The number of tourists coming to Hawaii keeps climbing and many are now crowding into places that were once reserved for locals. It’s a worldwide situation. However, the solution to “overtourism” may not be to cap the number of visitors but to make sure they share the burden of maintaining our aina and infrastructure before both are all used up.
It happens two or three times a week.
An “Adventure Tours” SUV pulls up outside my house. The passengers disembark and, with the slightly disoriented look common to tour groups everywhere, they take selfies with the little house across the street, which has become a repeat location on “Hawaii Five-0.” Sometimes they point their phones at my house, too, maybe because of the beautiful green mountains behind it. I’m cool with tourists; Lord knows I’ve been one enough times myself. But this didn’t used to happen, and it feels a little weird.
Then there’s my former favorite beach. As a teenager, the beach was my bolt-hole, a strip of solitude where sea met shore, north of Haleiwa. Then the Hawaiian green sea turtles found it too, and shortly after that came the tour buses, and the crowds. In the 1990s, I might have seen two or three other people when I visited. I went three weeks ago on a weekday and counted 93 people and two turtles. It was the first time I’d been to Laniākea in years.
These days, everybody who lives in Hawaii seems to have a story like that. During the writing of this piece, everyone who has asked me what I’m working on has ended up telling me their own account of the crowds at former favorite spots: Manoa Falls, Makapuu Lighthouse, Morning Glass Café.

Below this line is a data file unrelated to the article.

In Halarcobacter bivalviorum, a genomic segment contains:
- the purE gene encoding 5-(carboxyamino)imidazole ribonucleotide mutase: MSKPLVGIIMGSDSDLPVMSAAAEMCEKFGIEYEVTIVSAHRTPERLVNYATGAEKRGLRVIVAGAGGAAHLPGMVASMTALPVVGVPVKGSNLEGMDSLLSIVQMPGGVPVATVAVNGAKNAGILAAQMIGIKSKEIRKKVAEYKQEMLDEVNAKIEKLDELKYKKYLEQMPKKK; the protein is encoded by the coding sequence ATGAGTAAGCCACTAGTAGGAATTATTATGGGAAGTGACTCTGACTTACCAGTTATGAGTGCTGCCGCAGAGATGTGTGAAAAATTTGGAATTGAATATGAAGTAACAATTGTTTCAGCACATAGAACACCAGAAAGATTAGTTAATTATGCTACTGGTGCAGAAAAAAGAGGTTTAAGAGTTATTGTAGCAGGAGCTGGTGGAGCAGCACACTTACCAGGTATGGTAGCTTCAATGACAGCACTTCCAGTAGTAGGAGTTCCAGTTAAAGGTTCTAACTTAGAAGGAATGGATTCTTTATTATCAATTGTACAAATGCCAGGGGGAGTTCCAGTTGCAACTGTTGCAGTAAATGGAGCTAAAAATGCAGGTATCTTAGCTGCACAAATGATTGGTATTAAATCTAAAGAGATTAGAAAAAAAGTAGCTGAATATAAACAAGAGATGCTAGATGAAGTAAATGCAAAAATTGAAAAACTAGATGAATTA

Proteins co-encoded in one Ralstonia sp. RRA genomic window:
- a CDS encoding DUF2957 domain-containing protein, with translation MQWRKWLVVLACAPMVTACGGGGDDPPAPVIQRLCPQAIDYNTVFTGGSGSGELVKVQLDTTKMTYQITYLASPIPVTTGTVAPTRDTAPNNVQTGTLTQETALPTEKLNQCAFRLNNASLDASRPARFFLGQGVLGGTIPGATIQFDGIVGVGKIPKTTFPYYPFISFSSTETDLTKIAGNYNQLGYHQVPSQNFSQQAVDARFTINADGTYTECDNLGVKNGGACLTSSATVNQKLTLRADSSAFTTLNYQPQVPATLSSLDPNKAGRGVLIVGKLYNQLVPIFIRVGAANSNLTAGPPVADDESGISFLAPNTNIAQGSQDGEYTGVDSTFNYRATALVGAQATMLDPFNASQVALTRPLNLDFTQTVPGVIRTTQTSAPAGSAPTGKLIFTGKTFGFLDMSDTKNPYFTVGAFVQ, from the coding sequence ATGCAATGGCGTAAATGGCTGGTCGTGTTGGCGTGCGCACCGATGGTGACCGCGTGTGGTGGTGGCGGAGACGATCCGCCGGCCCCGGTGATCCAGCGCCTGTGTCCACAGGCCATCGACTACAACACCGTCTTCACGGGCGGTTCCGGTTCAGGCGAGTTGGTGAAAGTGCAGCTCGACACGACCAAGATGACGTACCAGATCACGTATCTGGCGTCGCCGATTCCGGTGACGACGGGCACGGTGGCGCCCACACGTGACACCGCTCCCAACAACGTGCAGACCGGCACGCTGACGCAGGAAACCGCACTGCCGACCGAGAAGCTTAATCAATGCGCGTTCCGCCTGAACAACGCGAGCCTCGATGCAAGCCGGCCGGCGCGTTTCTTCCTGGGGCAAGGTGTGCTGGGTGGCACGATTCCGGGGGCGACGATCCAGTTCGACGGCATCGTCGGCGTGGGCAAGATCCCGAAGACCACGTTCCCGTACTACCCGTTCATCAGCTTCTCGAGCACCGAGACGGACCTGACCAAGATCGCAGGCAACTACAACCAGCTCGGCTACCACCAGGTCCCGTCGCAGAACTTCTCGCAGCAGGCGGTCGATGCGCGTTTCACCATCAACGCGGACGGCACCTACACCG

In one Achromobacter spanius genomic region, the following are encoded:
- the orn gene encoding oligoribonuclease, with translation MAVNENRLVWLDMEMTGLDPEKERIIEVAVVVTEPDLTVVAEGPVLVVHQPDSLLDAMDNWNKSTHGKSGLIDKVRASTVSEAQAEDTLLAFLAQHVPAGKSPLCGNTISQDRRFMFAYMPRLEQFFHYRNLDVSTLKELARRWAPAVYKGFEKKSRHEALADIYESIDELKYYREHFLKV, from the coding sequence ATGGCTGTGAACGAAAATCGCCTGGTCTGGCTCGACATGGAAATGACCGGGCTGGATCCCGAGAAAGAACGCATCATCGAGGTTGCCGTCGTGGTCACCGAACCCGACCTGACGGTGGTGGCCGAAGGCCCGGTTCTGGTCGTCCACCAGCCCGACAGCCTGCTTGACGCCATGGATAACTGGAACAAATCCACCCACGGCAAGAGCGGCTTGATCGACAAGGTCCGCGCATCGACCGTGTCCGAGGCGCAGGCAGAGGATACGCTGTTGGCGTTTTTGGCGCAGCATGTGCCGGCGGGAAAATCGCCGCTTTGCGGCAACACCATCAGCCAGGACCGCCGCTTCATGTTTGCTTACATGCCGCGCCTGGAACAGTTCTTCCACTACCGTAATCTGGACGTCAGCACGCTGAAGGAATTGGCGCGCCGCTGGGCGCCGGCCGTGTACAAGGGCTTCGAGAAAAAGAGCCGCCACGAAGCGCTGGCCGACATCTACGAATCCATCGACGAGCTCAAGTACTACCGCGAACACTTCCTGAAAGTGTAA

Even George Szigeti, president and CEO of the Hawaii Tourism Authority, has a story, about the place he calls “my café in Kaimukī,” Café Kaila. “I used to go every morning, their breakfast is so good,” he says, “but the Japanese (tourists) got wind of it, and now it’s like a 20-minute waiting list.” Szigeti is mindful that it’s a sign that he’s doing his job. “But you know what,” he continues, “I love it. These visitors want that experience, and they walk out with a smile on their face.” That still doesn’t mean he’s there every morning, anymore.
What the heck is happening? Hawaii is on track to log 9.2 million visitors in 2017. That’s a record – up from 6.5 million just eight years ago – and the numbers are set to keep going up in 2018 and beyond. Szigeti says the volume has taken the tourism industry by surprise; as recently as 2015, when he first joined HTA, tourism growth was forecast to flatline as Millennials sought ever more exotic places, and destinations across the globe rolled out the welcome mat.
There’s no hard data, but many suspect Hawaii’s unexpected uptick in visitor traffic reflects a growing global appetite for travel combined with a narrowing number of visitor destinations perceived as safe. Says James Mak, a fellow of the UH Economic Research Organization (UHERO) and author of the book “Developing a Dream Destination: Tourism and Tourism Policy Planning in Hawaii”: “Part of the surge in numbers is because Americans are now less interested in traveling internationally than traveling to Hawaii. It’s a safe place.”
Both reflecting and enabling this trend, many airlines are either increasing the number of seats to Hawaii or jumping into the market, as Southwest Airlines and AirAsia X are doing. United Airlines alone is adding 400,000 air seats to the islands in the near future, mostly direct flights from the Mainland to the outer islands, with each roundtrip counted as a single air seat. “Even three years ago, we were at 10 million seats,” says Szigeti. “Now, we’re heading just a notch above 12 million.” And climbing.